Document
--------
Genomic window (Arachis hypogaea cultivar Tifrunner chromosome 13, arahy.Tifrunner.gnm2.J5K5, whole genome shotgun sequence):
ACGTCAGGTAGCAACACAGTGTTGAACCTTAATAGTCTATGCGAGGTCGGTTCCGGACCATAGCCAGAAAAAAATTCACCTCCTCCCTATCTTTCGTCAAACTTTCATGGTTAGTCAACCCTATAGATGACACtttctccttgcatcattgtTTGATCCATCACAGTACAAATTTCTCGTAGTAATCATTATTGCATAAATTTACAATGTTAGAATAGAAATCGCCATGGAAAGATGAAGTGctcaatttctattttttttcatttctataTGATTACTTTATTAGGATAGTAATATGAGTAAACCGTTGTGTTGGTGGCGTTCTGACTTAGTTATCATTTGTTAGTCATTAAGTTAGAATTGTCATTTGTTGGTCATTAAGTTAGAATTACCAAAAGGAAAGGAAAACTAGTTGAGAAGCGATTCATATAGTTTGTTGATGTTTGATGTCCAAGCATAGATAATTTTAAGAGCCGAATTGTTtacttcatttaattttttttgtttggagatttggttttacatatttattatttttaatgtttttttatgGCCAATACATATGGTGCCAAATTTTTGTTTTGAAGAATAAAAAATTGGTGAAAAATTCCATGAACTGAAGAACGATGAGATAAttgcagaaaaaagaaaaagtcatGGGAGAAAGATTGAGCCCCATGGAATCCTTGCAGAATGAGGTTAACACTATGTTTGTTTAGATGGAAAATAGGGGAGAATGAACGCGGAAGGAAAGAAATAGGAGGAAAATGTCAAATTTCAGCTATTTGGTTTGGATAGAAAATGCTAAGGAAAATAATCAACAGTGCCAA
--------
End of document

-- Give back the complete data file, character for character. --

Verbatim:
Genomic window (Arachis hypogaea cultivar Tifrunner chromosome 13, arahy.Tifrunner.gnm2.J5K5, whole genome shotgun sequence):
ACGTCAGGTAGCAACACAGTGTTGAACCTTAATAGTCTATGCGAGGTCGGTTCCGGACCATAGCCAGAAAAAAATTCACCTCCTCCCTATCTTTCGTCAAACTTTCATGGTTAGTCAACCCTATAGATGACACtttctccttgcatcattgtTTGATCCATCACAGTACAAATTTCTCGTAGTAATCATTATTGCATAAATTTACAATGTTAGAATAGAAATCGCCATGGAAAGATGAAGTGctcaatttctattttttttcatttctataTGATTACTTTATTAGGATAGTAATATGAGTAAACCGTTGTGTTGGTGGCGTTCTGACTTAGTTATCATTTGTTAGTCATTAAGTTAGAATTGTCATTTGTTGGTCATTAAGTTAGAATTACCAAAAGGAAAGGAAAACTAGTTGAGAAGCGATTCATATAGTTTGTTGATGTTTGATGTCCAAGCATAGATAATTTTAAGAGCCGAATTGTTtacttcatttaattttttttgtttggagatttggttttacatatttattatttttaatgtttttttatgGCCAATACATATGGTGCCAAATTTTTGTTTTGAAGAATAAAAAATTGGTGAAAAATTCCATGAACTGAAGAACGATGAGATAAttgcagaaaaaagaaaaagtcatGGGAGAAAGATTGAGCCCCATGGAATCCTTGCAGAATGAGGTTAACACTATGTTTGTTTAGATGGAAAATAGGGGAGAATGAACGCGGAAGGAAAGAAATAGGAGGAAAATGTCAAATTTCAGCTATTTGGTTTGGATAGAAAATGCTAAGGAAAATAATCAACAGTGCCAA